It was actually quite a while before I was able to understand that slavery is so intrinsically evil, and so at odds with core concepts of human individualism and liberty, that it can never be accounted a good thing, no matter how superficially pleasant it may appear. I think it was this eventual understanding — when I cast off the last shackles of “Gone-With-The-Wind-ness” — that also enabled me to understand that a welfare state is just another form of slavery.
And when I say “welfare state,” please understand that I am not referring to a moral country that cares for its old and weak, its helpless and frail. Instead, I am referring to a country that systematically tells vast swaths of its citizens that they are better off living the most marginal existence possible at the government’s expense, than they would be were they to strike out on their own. The only difference in modern slavery is that the slaves are instructed not to work (“white privilege owes you”), than being instructed to work (“you owe white privilege”). Either way, the new slaves have been deprived of the ability to learn the skills and make the decisions that are the hallmarks of a free people.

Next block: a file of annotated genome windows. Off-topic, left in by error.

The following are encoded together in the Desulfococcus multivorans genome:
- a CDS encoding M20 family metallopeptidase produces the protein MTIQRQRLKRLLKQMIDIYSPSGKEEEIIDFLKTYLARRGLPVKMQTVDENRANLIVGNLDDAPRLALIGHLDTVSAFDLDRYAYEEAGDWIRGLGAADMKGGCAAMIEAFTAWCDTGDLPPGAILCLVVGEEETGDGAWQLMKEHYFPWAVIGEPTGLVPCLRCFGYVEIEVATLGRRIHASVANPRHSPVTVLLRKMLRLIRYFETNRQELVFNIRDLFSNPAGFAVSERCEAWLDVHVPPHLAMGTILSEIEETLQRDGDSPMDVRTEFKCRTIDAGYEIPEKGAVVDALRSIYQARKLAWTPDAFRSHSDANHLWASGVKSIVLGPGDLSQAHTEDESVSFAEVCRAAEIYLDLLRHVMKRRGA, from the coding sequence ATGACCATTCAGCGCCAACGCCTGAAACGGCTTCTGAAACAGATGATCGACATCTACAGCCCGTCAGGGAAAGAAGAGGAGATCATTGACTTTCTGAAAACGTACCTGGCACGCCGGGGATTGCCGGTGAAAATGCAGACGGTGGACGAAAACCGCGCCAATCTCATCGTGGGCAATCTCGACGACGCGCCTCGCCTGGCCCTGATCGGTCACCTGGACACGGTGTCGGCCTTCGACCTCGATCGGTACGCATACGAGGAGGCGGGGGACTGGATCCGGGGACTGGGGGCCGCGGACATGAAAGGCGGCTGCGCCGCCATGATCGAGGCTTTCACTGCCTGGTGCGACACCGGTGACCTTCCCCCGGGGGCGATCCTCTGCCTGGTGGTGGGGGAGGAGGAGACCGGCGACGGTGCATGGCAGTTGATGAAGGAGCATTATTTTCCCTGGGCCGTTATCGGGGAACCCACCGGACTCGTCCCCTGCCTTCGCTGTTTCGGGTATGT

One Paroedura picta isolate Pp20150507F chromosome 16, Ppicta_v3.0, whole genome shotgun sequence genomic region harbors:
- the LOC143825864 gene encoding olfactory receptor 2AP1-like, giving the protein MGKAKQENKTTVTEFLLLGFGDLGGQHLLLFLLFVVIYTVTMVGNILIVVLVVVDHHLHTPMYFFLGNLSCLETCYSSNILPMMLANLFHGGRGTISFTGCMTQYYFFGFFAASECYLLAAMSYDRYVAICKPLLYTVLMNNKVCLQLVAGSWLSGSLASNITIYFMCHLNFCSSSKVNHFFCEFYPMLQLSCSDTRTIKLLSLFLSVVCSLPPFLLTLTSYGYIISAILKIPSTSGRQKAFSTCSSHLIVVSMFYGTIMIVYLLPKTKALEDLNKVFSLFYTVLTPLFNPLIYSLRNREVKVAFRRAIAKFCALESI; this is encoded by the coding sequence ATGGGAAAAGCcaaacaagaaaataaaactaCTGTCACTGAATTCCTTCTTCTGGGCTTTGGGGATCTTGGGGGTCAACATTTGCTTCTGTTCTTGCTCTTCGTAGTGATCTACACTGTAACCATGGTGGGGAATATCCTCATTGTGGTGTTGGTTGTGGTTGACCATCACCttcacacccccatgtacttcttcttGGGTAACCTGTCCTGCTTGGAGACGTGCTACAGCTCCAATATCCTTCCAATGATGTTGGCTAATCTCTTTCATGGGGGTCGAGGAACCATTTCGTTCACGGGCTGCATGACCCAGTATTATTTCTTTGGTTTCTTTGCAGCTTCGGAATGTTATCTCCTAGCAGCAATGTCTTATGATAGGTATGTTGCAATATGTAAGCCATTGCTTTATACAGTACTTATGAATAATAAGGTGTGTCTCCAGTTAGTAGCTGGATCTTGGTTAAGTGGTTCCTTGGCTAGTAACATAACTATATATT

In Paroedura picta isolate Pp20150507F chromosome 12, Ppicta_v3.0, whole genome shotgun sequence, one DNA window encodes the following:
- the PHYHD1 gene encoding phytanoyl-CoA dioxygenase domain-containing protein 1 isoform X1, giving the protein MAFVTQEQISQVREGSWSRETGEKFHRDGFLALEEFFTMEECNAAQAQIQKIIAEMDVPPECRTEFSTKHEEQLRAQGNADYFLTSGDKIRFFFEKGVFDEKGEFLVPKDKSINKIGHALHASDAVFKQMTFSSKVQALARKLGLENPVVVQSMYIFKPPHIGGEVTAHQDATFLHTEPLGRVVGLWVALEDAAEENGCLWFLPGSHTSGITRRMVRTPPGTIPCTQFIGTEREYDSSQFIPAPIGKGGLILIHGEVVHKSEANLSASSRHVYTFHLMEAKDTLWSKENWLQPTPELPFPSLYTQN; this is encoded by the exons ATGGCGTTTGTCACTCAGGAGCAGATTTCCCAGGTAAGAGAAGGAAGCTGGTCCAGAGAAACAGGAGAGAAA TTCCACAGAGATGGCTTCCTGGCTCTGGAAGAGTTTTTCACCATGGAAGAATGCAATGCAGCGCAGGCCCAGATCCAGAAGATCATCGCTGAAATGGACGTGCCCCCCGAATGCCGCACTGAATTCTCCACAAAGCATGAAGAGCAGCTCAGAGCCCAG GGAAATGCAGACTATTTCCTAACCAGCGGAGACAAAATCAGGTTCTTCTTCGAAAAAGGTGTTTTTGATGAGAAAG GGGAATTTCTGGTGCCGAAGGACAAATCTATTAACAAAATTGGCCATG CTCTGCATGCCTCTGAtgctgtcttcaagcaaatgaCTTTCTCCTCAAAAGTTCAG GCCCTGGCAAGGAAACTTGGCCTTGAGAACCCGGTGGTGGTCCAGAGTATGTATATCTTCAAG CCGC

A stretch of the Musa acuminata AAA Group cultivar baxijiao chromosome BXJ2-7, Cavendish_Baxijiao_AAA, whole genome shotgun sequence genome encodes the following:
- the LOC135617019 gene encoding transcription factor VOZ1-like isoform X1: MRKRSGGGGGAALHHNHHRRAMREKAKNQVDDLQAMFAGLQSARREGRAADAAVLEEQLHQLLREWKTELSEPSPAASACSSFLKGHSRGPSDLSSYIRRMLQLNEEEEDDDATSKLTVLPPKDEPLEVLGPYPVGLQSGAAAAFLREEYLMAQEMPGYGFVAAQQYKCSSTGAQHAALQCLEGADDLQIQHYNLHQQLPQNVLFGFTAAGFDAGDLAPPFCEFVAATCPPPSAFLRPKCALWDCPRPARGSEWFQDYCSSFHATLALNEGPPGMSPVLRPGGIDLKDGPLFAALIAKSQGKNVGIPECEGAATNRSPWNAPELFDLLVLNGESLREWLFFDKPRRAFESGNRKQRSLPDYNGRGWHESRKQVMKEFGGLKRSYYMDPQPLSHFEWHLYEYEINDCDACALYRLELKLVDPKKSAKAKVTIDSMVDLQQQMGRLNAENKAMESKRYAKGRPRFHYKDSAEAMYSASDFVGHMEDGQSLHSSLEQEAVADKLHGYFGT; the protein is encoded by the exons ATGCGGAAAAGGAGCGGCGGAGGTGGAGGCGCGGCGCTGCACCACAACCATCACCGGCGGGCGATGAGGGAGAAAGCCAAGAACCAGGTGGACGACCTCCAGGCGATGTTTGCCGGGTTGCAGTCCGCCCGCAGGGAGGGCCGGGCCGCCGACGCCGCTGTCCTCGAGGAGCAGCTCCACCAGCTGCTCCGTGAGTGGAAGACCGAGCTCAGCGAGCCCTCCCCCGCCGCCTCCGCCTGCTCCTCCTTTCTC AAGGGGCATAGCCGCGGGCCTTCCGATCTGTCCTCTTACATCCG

I’m a more bookish person than most, but I am quite convinced that Margaret Mitchell’s powerful, romantic, tragic, gilded view of the South before, during, and after the Civil War allowed Jim Crow and other depredations against blacks to continue long after they should have died a natural death. Just as Stowe brought a generation of Americans to realize the horrors of slavery, Mitchell made a whole new generation see the beauty of a society built upon slaves’ backs and to believe that this society was as good for the slaves as it was for their masters.
UPDATE: Patrick O’Hannigan offers a typically insightful and thoughtful challenge to my post, arguing that a much more powerful book, by a much greater American writer, helped offset any message she created.